The Complutense University of Madrid (UCM) is the biggest university in Spain and one of the oldest in Europe (founded in 1293), noted for its long tradition in science and humanities. However, in Spain, engineering degrees were usually taught at polytechnic schools. Then, the Bologna Process went into effect, which opened the door to many new and different degrees.
At UCM, we have an Informatics Faculty, an Electronics department at the Physics Faculty, and other departments and research groups that are able to teach the basic skills of engineering (math, physics, etc.). Looking to expand the curriculum, we decided to create a new degree in Communications Electronics Engineering.
The degree started in 2012, and it definitely wasn’t the best time to start an adventure. The economic crisis was striking the University hard; there was no money to hire new teachers, create new infrastructure, or buy new equipment. We had computing labs and two electronics laboratories, but they were focused in low-frequency electronics. That is, they were equipped with oscilloscopes, power supplies, and some function generators, but we lacked special RF instruments like spectrum analyzers or vector network analyzers (VNAs). We only had a few high-end instruments used in R&D projects, and they were not always available. In addition, it was a bit reckless to use these expensive instruments to teach people who were using them for first time.
1. Here, students are measuring circuits included in the VNA Sandbox.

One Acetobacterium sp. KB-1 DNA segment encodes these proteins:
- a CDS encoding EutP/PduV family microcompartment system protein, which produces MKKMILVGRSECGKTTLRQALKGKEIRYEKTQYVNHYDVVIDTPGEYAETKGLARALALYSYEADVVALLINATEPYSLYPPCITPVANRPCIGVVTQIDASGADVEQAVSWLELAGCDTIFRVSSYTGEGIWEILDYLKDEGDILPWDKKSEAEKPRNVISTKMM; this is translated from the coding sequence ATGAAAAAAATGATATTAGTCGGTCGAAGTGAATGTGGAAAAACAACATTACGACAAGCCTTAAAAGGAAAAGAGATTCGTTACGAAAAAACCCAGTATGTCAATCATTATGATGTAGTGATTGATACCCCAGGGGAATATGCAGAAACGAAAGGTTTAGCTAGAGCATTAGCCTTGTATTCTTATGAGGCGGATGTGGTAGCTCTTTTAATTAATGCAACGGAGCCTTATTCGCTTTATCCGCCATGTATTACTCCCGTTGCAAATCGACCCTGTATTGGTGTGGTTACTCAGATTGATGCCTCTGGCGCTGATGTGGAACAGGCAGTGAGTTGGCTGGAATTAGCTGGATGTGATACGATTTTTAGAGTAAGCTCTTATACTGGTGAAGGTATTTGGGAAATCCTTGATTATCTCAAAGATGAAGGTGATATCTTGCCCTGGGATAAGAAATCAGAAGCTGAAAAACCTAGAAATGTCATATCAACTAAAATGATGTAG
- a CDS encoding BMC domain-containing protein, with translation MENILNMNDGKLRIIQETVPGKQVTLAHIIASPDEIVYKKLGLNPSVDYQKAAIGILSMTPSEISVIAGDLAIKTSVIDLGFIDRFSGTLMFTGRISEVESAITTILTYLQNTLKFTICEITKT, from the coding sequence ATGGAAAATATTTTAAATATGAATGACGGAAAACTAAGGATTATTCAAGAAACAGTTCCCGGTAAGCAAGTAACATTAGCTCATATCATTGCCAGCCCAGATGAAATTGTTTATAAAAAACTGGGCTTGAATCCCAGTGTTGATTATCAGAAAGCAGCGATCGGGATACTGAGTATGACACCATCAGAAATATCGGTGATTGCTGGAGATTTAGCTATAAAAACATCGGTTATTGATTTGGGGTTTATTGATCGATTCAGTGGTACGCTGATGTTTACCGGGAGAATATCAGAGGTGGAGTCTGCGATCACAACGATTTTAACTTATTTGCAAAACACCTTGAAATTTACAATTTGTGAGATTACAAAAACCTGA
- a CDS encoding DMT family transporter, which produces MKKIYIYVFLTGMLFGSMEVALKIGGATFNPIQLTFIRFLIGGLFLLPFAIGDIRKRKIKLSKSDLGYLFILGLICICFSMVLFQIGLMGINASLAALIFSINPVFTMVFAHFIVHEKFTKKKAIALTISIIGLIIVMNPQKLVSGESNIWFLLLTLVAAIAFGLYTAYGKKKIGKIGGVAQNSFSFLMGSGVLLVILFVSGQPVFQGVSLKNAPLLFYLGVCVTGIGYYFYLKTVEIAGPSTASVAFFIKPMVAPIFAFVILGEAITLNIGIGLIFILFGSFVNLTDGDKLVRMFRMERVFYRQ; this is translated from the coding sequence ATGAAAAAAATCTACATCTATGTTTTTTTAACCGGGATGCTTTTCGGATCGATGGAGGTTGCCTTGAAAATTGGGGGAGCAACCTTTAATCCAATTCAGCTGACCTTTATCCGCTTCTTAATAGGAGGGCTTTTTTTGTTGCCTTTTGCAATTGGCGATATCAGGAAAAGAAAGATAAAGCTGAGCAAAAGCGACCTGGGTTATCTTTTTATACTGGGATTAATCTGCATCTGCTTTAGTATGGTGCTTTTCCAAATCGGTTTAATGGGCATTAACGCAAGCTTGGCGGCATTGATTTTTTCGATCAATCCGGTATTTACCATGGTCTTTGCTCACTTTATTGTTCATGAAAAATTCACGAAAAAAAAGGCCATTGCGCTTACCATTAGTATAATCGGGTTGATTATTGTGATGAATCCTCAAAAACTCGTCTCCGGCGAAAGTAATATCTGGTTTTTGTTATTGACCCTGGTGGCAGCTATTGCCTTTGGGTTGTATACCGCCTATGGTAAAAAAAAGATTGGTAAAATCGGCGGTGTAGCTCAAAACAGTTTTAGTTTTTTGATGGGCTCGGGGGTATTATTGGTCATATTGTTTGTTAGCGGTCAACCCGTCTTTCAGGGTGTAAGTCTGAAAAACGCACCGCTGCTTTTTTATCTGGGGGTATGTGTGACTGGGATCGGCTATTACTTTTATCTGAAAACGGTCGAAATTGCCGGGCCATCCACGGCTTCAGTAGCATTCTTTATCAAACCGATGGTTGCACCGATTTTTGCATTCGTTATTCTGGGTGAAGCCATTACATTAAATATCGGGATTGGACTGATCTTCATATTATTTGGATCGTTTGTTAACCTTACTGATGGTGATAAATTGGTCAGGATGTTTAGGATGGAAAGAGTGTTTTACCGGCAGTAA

So, that in a nutshell outlines the problem we faced: We needed to get several spectrum analyzers and VNAs to set up a new RF laboratory, with a budget of a few thousand euros each year. Looking to the websites of traditional suppliers was quite depressing, with prices normally higher than 15.000 or 20.000 €.
I considered buying second-hand instruments, and I remember several suppliers had eBay listings for repaired instruments at affordable prices. But they were instruments from the 1980s—what happens if they break? Are spare parts available? The warranties were quite limited and, honestly, I didn’t want to make the students come back to the 3½-in. diskettes and the serial port to take out their data.
Fortunately, we live in a time where low-cost developments are becoming more common. I discovered MegiQ VNAs and it was exactly what we needed. The VNA works like a traditional analyzer, allowing you to configure the frequency range and output power, make SOLT calibrations, and take quite accurate measurements. It is perfect for teaching! Moreover, it is affordable!
2. This student is measuring an RF switch with a VNA (right) and SMA cables.
The purpose of the RF laboratory sessions is to get the students familiar with RF instrumentation, calibrations, measurements, s2p exportation, procedures, etc. We don’t require a VNA to measure up to 20 GHz with a fancy touchscreen, the latest version of Windows, incredibly low noise, or a wide family of expensive accessories. What we need is just a professional tool to teach how this kind of instrument works. MegiQ also offers the VNA Sandbox, a learning tool that helps you get started with VNA measurements.
Today, we have three practices built around using the 4-GHz VNA-0440: